AB: And they were politicised by the fact that a largely white male space was becoming invaded leftist politics and women in particular?
AN: Yeah, definitely. Leftist cultural politics, yeah.
AB: How did it go from a misogynist reaction to that to something that has become heavily based around white supremacy and racial politics?
AN: Well when I started looking at reactionary forums of different types, I started my PHD about seven years ago, I finished about two years ago, I was looking at anti-feminist forums and at that time opposition to feminism was the main issue that really animated these kind of forums. And they really saw feminism as emasculating western men, destroying western civilisation, and the race stuff came later. In a way the arc of it made a certain kind of sense, so white western men are emasculated and then you have the ‘invasion’, as they would see it, of non-white men, and particular of Islam, and then western men are too emasculated to defend their civilisation, that’s how it became about civilisation and feminists are seen as the weakening force.
AB: So if we fast forward, to 2017, are we now seeing the alt-right movement splinter into two kind of sides. There’s the more respectable side which you’ve termed the alt-light, and the other side which is starting to have dangerous manifestations such as the attacks in Portland which left two men dead after a defended a Muslim teenager against a racially motivated attack?
Yeah, I mean the violent stuff.. so they’re all kind of mixed in together. This is the problem. So you’ll have these rallies, I remember one particular one where depending on where you saw it reported and depending on whose twitter you were following, it was called either the ‘Patriots Day rally’ or the ‘Free Speech rally’ and the people who were on the speaking list were a real mixture of alt-right people who think foreigners are invading the West and they need to be deported to alt-light people who want free speech and civic nationalism. So they’re all mixed in together. They’re all just about being held together by their mutual hatred of the ‘campus left’, the online left, the cultural left, that whole aspect of the left, the anti-fascists, and stuff like that.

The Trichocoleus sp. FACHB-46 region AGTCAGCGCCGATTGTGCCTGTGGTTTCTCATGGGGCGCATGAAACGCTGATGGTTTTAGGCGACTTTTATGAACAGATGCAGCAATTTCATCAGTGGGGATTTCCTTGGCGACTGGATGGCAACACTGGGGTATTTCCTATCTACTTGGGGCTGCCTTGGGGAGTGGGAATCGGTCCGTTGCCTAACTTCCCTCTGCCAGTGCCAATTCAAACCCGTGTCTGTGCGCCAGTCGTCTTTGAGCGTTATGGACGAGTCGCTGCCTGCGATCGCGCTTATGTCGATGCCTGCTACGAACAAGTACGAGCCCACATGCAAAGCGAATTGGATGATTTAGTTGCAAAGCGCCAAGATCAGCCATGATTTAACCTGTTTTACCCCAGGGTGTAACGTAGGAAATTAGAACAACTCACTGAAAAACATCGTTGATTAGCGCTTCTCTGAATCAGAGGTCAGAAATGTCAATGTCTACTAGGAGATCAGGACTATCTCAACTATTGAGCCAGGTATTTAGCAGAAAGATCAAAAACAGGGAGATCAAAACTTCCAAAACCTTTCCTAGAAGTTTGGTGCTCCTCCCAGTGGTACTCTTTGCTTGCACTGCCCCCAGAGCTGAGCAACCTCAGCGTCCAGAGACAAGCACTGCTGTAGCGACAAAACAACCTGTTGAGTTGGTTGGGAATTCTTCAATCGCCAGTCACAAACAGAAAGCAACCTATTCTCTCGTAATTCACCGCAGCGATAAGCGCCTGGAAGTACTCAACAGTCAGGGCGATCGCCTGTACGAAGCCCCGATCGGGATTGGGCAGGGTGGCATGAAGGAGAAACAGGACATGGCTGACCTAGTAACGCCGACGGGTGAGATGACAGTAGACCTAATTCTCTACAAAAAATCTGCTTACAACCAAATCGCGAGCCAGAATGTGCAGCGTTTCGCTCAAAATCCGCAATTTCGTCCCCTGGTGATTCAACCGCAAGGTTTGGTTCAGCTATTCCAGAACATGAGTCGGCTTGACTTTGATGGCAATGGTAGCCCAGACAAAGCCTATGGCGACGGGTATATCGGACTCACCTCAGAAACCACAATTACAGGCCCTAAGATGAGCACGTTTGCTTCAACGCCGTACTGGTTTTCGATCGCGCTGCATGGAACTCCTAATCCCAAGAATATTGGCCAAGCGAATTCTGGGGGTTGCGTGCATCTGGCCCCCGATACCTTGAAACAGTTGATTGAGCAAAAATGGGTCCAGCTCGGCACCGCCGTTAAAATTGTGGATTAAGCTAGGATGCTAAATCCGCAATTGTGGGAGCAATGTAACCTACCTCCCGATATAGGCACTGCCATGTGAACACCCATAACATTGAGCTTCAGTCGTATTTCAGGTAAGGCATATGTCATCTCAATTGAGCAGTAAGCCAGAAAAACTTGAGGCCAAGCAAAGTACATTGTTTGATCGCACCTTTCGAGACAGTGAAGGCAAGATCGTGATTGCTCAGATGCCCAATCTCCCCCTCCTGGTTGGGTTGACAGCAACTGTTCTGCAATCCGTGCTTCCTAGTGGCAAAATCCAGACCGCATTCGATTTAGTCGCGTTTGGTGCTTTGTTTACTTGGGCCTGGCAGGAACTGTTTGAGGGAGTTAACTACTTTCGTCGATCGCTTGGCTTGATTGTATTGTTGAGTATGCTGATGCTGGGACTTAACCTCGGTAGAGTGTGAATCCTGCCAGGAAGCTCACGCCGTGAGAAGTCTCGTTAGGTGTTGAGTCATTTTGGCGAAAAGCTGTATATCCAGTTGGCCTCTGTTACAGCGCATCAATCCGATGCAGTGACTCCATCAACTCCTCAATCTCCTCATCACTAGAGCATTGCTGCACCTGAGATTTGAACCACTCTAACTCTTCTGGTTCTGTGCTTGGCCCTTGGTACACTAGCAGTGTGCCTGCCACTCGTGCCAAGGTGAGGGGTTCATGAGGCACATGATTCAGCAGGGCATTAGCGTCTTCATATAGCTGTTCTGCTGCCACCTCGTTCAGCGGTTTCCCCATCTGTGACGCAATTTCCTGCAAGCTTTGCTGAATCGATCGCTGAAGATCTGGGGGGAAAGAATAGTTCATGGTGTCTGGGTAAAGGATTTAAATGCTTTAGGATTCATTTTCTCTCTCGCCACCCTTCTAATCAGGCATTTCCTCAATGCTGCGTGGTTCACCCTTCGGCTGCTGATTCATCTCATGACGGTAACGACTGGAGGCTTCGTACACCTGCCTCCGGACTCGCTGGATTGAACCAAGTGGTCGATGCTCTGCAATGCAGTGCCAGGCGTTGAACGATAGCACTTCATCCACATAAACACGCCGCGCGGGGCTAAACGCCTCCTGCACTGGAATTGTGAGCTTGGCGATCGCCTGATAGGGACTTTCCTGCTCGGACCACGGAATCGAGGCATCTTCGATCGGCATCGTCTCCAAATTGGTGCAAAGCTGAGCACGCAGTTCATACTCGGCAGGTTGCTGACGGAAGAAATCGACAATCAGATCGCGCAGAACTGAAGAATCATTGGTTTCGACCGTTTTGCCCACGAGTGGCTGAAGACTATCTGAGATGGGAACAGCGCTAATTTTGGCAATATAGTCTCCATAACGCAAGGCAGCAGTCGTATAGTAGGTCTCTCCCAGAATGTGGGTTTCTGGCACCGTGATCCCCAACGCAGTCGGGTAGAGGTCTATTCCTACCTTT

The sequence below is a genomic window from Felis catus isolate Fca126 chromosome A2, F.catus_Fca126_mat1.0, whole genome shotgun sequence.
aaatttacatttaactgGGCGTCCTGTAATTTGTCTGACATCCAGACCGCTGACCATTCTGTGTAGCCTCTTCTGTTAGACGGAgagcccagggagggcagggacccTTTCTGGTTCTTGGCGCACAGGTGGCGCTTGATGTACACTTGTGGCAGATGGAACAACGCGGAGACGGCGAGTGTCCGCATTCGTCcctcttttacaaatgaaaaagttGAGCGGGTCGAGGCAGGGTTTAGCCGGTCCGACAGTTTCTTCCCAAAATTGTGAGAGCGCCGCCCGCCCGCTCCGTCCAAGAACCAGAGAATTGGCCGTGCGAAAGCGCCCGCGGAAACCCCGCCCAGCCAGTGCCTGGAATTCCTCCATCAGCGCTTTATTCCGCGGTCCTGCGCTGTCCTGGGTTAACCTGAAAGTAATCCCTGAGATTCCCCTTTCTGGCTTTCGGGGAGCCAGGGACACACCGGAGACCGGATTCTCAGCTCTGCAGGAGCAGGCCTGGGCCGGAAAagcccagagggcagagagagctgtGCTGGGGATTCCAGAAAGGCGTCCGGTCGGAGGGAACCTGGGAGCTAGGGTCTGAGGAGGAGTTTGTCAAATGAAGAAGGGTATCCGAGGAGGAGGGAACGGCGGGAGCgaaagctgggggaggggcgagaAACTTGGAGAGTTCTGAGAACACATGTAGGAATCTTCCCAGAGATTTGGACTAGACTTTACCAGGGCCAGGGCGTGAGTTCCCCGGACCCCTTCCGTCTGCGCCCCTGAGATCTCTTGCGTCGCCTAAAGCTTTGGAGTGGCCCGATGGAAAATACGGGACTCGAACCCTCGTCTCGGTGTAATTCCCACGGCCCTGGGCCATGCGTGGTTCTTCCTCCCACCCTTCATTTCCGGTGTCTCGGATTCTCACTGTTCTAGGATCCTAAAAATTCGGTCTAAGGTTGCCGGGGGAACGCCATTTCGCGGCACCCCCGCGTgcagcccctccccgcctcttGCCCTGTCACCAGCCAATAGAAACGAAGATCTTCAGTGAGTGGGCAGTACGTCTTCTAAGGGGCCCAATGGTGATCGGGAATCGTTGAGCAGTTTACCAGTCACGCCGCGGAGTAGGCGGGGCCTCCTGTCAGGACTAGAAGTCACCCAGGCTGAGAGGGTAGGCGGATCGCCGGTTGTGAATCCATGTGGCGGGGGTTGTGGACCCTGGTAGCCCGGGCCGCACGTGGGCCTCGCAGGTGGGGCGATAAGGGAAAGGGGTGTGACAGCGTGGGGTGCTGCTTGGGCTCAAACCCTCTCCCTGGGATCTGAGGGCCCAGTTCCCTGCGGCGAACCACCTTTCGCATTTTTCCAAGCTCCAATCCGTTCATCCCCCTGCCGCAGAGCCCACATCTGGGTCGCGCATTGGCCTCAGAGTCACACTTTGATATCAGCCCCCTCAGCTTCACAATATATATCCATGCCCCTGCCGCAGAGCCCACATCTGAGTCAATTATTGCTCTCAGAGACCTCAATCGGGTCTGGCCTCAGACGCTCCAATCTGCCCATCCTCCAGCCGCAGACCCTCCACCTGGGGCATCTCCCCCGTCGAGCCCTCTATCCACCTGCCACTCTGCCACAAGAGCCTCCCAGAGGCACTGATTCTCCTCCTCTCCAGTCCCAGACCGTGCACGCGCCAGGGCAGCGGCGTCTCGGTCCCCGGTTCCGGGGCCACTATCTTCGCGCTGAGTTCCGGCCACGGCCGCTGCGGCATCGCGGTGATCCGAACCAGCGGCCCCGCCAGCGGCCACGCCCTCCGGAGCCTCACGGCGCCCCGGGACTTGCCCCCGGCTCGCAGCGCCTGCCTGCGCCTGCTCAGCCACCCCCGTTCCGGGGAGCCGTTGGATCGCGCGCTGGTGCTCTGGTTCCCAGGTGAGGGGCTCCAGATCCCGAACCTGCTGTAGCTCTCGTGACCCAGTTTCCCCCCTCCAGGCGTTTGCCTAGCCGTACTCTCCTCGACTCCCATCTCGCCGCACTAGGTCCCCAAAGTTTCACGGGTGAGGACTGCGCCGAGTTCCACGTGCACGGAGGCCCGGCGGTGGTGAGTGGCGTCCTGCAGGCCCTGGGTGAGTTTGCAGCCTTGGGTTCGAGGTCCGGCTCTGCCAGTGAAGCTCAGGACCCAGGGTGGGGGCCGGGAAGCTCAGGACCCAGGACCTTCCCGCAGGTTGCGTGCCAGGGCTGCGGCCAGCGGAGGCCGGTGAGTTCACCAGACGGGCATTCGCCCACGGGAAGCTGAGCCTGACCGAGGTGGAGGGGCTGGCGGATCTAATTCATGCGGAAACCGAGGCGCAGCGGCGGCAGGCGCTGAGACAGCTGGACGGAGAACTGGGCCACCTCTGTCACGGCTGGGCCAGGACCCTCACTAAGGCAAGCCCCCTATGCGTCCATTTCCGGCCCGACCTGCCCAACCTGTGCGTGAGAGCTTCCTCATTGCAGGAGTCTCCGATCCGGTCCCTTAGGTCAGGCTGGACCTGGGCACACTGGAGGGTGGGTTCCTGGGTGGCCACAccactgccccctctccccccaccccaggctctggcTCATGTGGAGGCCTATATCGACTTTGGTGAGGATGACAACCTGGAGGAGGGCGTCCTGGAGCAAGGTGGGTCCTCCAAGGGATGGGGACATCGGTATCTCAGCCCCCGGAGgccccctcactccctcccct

AB: So at this point they’re more defined by what they oppose than what they support?
AN: Kind of. If you get into the details of it, they distinguish themselves in a very particular way. They get totally outraged if you don’t recognise the different gradations and different sub-cultures within the whole thing. But they all go to the same protests and they all retweet each other, they all go on each others shows, and then they laugh at journalists who think that they’re all the same. But they are, they all have somewhat similar views. I’m only very pedantic about it because I know that they will dismiss me as someone who doesn’t know what they’re talking about if I don’t spell it out every time. So you have the alt-right who are explicitly about race, the alt-light who are more of the civic nationalists and pro-free speech types, some of them call themselves ‘cultural libertarians’, that kind of thing. But the violence? – they watched in rage for a long time all the campus wars and the violence, like the one at Berkeley, which was supposed to be Milo’s [Yiannopolis] last talk, and things like that. They think this is civilisation on the brink of collapse and they think it’s worth fighting over.